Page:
Purveyors of digital content—from those providing online access to newspaper and other previously printed articles to those offering streaming audio and video—continue to seek the best ways to market and sell their materials while ensuring that only authorized parties access content. The trick is to find an end-to-end solution that lets customers use content in the ways they feel they should be allowed and at the same time, protect the rights of content providers.
This econtent ecommerce balancing act has given rise to business partnerships among companies providing digital rights management and those handling the fulfillment, marketing, and esubscription services as well as to companies that try to provide all-in-one solutions. Meanwhile, other vendors maintain that the best business model is to concentrate on DRM or some distinct part of the business and allow their customers (content providers) to handle the rest of the value chain in house or through an unrelated third party. "Most companies with this type of solution are using several different products to meet their needs," says Mark Overington, VP of marketing for Authentica, a DRM provider.
Pass it On
John Blossom, president of Shore Communications, calls the supply and digital rights chain a mixed bag of solutions and methodologies. The business model is more developed for music and video than for textual content; but one model allows a user to use digital content for a limited period or number of times before paying for it, while other solutions seek immediate payment. Blossom believes that content users prefer DRM schemes that permit limited usage, or views of content, before payment is required and does not think that the all-or-nothing-model works as well.
Blossom points to the success of Weedshare.com, a site that leverages pass-alongs to increase sales volume, even rewarding customers who share content. The site allows a visitor to use a single piece of musical content a specified number of times before paying for it. If a person buys it, he's allowed to forward it to someone else, who similarly has a limited amount of time to preview the music before paying. If the visitor does buy it, the person who forwarded the music receives a portion of the revenue.
"Publishers have lost touch with the ‘thingness' of content," Blossom says. "Kids have it figured out; the government has it figured out. Publishers are somewhere in between." Thus, they're still developing ways to distribute digital content and earn revenue from it.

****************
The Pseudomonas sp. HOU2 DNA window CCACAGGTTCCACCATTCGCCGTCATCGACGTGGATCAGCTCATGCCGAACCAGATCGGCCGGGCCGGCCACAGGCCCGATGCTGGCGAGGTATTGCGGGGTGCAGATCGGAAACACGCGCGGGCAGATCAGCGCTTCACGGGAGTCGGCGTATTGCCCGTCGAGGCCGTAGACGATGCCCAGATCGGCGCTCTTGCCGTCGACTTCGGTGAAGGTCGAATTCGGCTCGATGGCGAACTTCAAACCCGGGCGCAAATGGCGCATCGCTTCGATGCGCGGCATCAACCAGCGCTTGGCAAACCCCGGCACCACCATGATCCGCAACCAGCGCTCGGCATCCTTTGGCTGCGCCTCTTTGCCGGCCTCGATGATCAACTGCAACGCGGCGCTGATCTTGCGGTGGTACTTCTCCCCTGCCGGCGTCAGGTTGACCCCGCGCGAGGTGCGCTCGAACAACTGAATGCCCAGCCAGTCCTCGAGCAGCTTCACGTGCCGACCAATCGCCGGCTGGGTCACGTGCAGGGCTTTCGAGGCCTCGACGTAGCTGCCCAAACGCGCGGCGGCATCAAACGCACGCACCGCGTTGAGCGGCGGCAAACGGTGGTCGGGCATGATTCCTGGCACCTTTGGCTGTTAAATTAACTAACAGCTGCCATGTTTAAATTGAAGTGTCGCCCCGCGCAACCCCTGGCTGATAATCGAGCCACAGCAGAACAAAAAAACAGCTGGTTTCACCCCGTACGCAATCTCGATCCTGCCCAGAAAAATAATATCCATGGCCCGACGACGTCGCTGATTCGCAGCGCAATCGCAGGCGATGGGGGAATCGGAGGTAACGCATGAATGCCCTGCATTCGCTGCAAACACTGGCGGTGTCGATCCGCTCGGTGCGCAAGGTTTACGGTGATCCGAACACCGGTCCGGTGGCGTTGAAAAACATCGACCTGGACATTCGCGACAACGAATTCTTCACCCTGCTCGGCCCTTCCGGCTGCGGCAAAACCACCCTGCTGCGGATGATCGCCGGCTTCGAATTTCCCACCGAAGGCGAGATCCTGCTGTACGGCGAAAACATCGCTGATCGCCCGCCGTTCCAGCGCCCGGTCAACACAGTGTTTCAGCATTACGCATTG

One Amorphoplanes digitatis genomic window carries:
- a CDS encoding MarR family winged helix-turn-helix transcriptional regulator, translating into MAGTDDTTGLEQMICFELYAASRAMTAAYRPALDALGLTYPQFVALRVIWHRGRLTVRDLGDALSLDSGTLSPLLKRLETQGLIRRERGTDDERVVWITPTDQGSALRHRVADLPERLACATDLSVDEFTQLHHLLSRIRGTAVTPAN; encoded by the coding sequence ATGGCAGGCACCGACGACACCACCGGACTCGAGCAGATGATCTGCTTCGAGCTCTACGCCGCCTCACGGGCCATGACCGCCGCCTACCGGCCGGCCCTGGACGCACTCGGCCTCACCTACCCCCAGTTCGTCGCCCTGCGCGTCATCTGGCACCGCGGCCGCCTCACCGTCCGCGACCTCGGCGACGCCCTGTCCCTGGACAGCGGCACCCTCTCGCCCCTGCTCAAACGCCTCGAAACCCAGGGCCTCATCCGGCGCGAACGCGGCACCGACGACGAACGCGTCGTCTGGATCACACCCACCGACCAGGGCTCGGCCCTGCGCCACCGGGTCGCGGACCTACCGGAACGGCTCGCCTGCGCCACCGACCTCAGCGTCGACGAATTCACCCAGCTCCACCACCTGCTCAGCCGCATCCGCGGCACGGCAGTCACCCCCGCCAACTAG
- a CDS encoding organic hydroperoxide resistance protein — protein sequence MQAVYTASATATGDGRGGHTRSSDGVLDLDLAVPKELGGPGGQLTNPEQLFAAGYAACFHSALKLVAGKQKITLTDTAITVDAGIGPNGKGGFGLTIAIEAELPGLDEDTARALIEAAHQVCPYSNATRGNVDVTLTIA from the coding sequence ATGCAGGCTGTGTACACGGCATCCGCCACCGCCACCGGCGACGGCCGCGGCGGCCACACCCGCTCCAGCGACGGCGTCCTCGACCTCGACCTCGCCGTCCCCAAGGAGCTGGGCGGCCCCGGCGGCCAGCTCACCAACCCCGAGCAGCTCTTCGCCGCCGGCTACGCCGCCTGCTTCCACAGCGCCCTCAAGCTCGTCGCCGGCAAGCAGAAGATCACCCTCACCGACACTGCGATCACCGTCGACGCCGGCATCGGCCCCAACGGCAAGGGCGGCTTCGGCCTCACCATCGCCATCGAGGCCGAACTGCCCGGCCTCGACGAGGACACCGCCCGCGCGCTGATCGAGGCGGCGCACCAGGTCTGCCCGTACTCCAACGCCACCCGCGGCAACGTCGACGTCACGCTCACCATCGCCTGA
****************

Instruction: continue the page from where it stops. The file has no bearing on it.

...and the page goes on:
Check it Out
One relatively successful digital content venue is ebooks, which are continuing to gain popularity, according to Blossom. In addition to outright sales to consumers, a couple of econtent providers are having success providing ebooks to libraries to augment collections of traditional softcover and hardcover books at a cost savings. Like the traditional library, the elibraries allow only one person to check out a book at a time.
These elibraries also maintain strict access to the materials. For example, if a user is rapidly viewing multiple pages of an ebook—a pattern that indicates the possibility of page-by-page printing—vendor netLibrary will display a copyright notice and instruct the user to discontinue his or her actions. If the pattern continues, the account becomes disabled for a period of time, and the event is logged for tracking purposes.
While some say that strong encryption is necessary for such econtent business to be successful, Brad Warnick, VP of marketing for ECNext, argues that access control with a user name and password is a "completely satisfactory" solution for most applications. In this scenario, the licensing information is imbedded in the content, with a watermark to restrict access to only authorized (i.e., paid) users. This type of model, becoming increasingly popular in the business-to-business world, enables a corporate user to buy multiple licenses to enable users across the enterprise to view the content.
Warnick cites two email renewal models that content owners tend to use: one with automatic renewals, and one with subscription reminders that are automatically generated when the user gets within a certain time before the end of the current subscription.
Warnick adds that, to be successful, content providers need to ensure that information about available content shows up on popular search engines like Google and Yahoo!. An increasing number of business users are using these search engines rather than Lexis-Nexis, so content owners need to let potential buyers know the content is available for purchase.